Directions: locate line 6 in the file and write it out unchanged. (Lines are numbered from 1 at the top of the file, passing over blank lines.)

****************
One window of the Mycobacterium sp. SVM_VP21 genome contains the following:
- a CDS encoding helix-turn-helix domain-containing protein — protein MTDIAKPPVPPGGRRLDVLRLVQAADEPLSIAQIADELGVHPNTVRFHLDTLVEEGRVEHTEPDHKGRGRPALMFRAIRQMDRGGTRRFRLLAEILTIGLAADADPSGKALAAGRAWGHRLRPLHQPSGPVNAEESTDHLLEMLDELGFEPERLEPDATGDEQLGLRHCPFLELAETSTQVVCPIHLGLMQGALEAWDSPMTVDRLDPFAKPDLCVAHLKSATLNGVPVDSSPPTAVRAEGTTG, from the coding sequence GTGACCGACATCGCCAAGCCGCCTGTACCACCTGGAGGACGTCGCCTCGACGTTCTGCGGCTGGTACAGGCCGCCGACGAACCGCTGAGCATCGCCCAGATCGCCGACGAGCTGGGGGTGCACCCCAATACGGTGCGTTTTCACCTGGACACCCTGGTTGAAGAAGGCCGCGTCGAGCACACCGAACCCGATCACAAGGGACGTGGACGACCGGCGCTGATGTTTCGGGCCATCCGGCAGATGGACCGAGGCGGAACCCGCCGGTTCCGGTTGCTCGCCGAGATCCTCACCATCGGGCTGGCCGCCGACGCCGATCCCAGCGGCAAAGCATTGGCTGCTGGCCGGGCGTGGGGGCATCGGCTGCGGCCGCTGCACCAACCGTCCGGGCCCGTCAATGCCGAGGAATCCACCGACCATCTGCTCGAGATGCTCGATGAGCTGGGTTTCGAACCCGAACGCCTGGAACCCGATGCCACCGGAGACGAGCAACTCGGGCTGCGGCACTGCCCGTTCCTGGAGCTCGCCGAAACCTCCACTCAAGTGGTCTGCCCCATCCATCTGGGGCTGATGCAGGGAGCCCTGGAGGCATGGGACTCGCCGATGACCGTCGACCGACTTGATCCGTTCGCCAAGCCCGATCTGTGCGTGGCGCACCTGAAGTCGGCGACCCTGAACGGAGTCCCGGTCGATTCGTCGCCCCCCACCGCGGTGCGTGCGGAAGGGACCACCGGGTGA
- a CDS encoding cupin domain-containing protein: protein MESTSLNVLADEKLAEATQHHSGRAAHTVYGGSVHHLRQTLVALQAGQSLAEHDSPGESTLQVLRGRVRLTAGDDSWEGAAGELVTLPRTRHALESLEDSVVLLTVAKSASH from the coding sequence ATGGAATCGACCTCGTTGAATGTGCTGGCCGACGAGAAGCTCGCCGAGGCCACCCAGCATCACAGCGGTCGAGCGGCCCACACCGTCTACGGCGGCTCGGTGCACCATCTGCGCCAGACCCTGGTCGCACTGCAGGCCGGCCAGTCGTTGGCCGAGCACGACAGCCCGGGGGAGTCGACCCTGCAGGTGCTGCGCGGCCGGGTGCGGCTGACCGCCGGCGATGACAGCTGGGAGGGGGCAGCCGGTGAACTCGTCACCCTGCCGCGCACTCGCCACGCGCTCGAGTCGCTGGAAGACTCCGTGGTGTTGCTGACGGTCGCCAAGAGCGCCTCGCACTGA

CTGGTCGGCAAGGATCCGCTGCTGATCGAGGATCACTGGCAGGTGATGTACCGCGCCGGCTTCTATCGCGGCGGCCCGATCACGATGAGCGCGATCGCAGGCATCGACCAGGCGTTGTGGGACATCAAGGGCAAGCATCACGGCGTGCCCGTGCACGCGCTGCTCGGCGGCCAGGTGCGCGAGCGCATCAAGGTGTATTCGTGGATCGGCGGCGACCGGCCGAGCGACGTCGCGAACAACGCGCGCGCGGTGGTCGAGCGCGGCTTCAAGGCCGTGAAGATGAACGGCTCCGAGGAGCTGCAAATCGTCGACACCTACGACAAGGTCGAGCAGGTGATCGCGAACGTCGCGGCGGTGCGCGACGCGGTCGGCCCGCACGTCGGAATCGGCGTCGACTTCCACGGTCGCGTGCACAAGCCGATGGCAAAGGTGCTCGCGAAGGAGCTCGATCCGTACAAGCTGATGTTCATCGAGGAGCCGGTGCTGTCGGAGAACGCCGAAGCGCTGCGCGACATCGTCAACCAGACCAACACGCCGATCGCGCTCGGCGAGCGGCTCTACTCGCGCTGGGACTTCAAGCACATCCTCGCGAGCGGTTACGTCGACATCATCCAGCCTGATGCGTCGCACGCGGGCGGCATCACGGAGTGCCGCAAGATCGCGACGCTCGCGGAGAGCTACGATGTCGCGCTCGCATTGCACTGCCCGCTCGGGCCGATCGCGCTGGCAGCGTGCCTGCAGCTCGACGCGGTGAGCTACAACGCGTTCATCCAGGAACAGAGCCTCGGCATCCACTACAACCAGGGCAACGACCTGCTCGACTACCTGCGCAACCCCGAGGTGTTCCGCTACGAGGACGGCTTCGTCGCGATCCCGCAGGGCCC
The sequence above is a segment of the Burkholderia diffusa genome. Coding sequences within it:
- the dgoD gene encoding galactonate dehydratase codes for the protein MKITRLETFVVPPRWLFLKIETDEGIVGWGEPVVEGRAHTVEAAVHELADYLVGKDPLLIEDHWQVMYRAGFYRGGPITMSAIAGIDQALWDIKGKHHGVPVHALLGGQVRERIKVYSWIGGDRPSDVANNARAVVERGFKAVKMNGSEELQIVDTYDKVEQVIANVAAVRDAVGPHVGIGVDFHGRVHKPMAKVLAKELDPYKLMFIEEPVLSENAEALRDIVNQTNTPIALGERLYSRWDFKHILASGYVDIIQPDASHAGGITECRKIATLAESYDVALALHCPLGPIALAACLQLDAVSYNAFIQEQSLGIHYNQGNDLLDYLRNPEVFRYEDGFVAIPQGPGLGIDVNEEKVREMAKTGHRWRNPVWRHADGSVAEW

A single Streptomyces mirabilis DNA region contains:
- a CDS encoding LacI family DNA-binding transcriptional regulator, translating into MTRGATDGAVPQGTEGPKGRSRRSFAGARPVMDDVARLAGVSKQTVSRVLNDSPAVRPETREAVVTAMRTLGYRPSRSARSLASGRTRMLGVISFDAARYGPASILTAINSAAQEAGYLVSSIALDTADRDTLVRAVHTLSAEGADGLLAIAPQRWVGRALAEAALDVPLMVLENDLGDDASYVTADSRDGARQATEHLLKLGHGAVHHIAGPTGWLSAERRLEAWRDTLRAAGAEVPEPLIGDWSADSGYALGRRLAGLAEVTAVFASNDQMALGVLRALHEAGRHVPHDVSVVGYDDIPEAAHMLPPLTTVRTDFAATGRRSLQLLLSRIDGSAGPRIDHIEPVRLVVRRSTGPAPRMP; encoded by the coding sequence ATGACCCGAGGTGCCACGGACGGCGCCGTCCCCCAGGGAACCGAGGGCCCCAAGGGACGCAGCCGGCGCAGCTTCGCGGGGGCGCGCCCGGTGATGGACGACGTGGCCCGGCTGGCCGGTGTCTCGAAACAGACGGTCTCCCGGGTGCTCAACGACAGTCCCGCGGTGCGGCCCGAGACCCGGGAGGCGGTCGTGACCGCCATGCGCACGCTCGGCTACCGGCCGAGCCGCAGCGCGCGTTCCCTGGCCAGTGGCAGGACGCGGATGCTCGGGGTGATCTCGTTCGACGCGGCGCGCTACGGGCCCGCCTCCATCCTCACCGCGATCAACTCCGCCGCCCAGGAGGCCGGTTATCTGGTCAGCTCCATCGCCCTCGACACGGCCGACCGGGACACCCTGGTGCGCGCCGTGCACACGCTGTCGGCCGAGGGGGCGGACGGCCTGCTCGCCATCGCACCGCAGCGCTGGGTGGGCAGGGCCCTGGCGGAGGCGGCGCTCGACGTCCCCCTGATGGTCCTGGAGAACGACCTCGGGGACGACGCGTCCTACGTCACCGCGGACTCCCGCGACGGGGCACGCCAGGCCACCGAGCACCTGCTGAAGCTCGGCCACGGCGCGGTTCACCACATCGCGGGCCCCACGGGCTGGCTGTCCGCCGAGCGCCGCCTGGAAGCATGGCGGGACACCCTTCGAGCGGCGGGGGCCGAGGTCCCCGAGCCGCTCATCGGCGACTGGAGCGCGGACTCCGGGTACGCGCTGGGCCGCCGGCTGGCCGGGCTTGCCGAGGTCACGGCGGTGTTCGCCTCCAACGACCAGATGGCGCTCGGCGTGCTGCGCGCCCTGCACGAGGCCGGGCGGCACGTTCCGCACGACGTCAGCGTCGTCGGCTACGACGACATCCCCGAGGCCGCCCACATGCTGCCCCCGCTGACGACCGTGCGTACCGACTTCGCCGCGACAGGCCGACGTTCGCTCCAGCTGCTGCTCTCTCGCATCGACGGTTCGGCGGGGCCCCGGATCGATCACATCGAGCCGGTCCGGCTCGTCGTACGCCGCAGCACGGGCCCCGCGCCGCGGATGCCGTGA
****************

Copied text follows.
- the dgoD gene encoding galactonate dehydratase codes for the protein MKITRLETFVVPPRWLFLKIETDEGIVGWGEPVVEGRAHTVEAAVHELADYLVGKDPLLIEDHWQVMYRAGFYRGGPITMSAIAGIDQALWDIKGKHHGVPVHALLGGQVRERIKVYSWIGGDRPSDVANNARAVVERGFKAVKMNGSEELQIVDTYDKVEQVIANVAAVRDAVGPHVGIGVDFHGRVHKPMAKVLAKELDPYKLMFIEEPVLSENAEALRDIVNQTNTPIALGERLYSRWDFKHILASGYVDIIQPDASHAGGITECRKIATLAESYDVALALHCPLGPIALAACLQLDAVSYNAFIQEQSLGIHYNQGNDLLDYLRNPEVFRYEDGFVAIPQGPGLGIDVNEEKVREMAKTGHRWRNPVWRHADGSVAEW